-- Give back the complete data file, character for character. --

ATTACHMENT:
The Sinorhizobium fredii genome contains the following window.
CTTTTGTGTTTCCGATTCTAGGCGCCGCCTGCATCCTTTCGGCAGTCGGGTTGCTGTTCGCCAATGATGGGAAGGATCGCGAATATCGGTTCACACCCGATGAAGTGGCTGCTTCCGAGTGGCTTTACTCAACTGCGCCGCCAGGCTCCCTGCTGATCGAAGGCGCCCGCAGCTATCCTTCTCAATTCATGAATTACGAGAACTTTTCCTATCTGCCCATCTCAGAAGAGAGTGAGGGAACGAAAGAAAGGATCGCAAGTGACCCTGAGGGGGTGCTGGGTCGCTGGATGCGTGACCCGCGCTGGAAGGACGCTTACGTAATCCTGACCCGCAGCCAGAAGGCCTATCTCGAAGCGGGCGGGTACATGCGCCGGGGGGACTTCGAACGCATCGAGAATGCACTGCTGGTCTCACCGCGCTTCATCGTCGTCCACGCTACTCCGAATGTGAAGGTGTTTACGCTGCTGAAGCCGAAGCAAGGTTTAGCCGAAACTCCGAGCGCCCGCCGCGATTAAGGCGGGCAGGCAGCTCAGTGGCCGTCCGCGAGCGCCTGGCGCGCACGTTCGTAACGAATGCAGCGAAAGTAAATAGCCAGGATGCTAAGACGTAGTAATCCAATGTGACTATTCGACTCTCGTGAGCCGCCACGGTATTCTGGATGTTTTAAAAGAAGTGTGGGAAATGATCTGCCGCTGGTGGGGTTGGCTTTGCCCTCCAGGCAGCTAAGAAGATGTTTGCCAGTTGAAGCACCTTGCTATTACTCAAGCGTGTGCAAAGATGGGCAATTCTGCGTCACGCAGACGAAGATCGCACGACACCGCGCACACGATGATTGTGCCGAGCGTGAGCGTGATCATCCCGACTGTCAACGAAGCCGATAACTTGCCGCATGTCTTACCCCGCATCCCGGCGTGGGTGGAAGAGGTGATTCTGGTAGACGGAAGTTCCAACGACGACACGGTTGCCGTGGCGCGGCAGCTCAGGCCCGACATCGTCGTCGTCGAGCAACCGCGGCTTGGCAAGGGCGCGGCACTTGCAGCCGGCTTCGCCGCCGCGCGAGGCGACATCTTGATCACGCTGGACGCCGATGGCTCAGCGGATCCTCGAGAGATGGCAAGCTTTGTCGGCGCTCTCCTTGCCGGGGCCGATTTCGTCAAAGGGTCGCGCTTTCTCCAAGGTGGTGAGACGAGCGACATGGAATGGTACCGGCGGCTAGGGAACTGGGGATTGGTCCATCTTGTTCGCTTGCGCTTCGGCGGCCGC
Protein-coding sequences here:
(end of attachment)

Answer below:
The Sinorhizobium fredii genome contains the following window.
CTTTTGTGTTTCCGATTCTAGGCGCCGCCTGCATCCTTTCGGCAGTCGGGTTGCTGTTCGCCAATGATGGGAAGGATCGCGAATATCGGTTCACACCCGATGAAGTGGCTGCTTCCGAGTGGCTTTACTCAACTGCGCCGCCAGGCTCCCTGCTGATCGAAGGCGCCCGCAGCTATCCTTCTCAATTCATGAATTACGAGAACTTTTCCTATCTGCCCATCTCAGAAGAGAGTGAGGGAACGAAAGAAAGGATCGCAAGTGACCCTGAGGGGGTGCTGGGTCGCTGGATGCGTGACCCGCGCTGGAAGGACGCTTACGTAATCCTGACCCGCAGCCAGAAGGCCTATCTCGAAGCGGGCGGGTACATGCGCCGGGGGGACTTCGAACGCATCGAGAATGCACTGCTGGTCTCACCGCGCTTCATCGTCGTCCACGCTACTCCGAATGTGAAGGTGTTTACGCTGCTGAAGCCGAAGCAAGGTTTAGCCGAAACTCCGAGCGCCCGCCGCGATTAAGGCGGGCAGGCAGCTCAGTGGCCGTCCGCGAGCGCCTGGCGCGCACGTTCGTAACGAATGCAGCGAAAGTAAATAGCCAGGATGCTAAGACGTAGTAATCCAATGTGACTATTCGACTCTCGTGAGCCGCCACGGTATTCTGGATGTTTTAAAAGAAGTGTGGGAAATGATCTGCCGCTGGTGGGGTTGGCTTTGCCCTCCAGGCAGCTAAGAAGATGTTTGCCAGTTGAAGCACCTTGCTATTACTCAAGCGTGTGCAAAGATGGGCAATTCTGCGTCACGCAGACGAAGATCGCACGACACCGCGCACACGATGATTGTGCCGAGCGTGAGCGTGATCATCCCGACTGTCAACGAAGCCGATAACTTGCCGCATGTCTTACCCCGCATCCCGGCGTGGGTGGAAGAGGTGATTCTGGTAGACGGAAGTTCCAACGACGACACGGTTGCCGTGGCGCGGCAGCTCAGGCCCGACATCGTCGTCGTCGAGCAACCGCGGCTTGGCAAGGGCGCGGCACTTGCAGCCGGCTTCGCCGCCGCGCGAGGCGACATCTTGATCACGCTGGACGCCGATGGCTCAGCGGATCCTCGAGAGATGGCAAGCTTTGTCGGCGCTCTCCTTGCCGGGGCCGATTTCGTCAAAGGGTCGCGCTTTCTCCAAGGTGGTGAGACGAGCGACATGGAATGGTACCGGCGGCTAGGGAACTGGGGATTGGTCCATCTTGTTCGCTTGCGCTTCGGCGGCCGC
Protein-coding sequences here: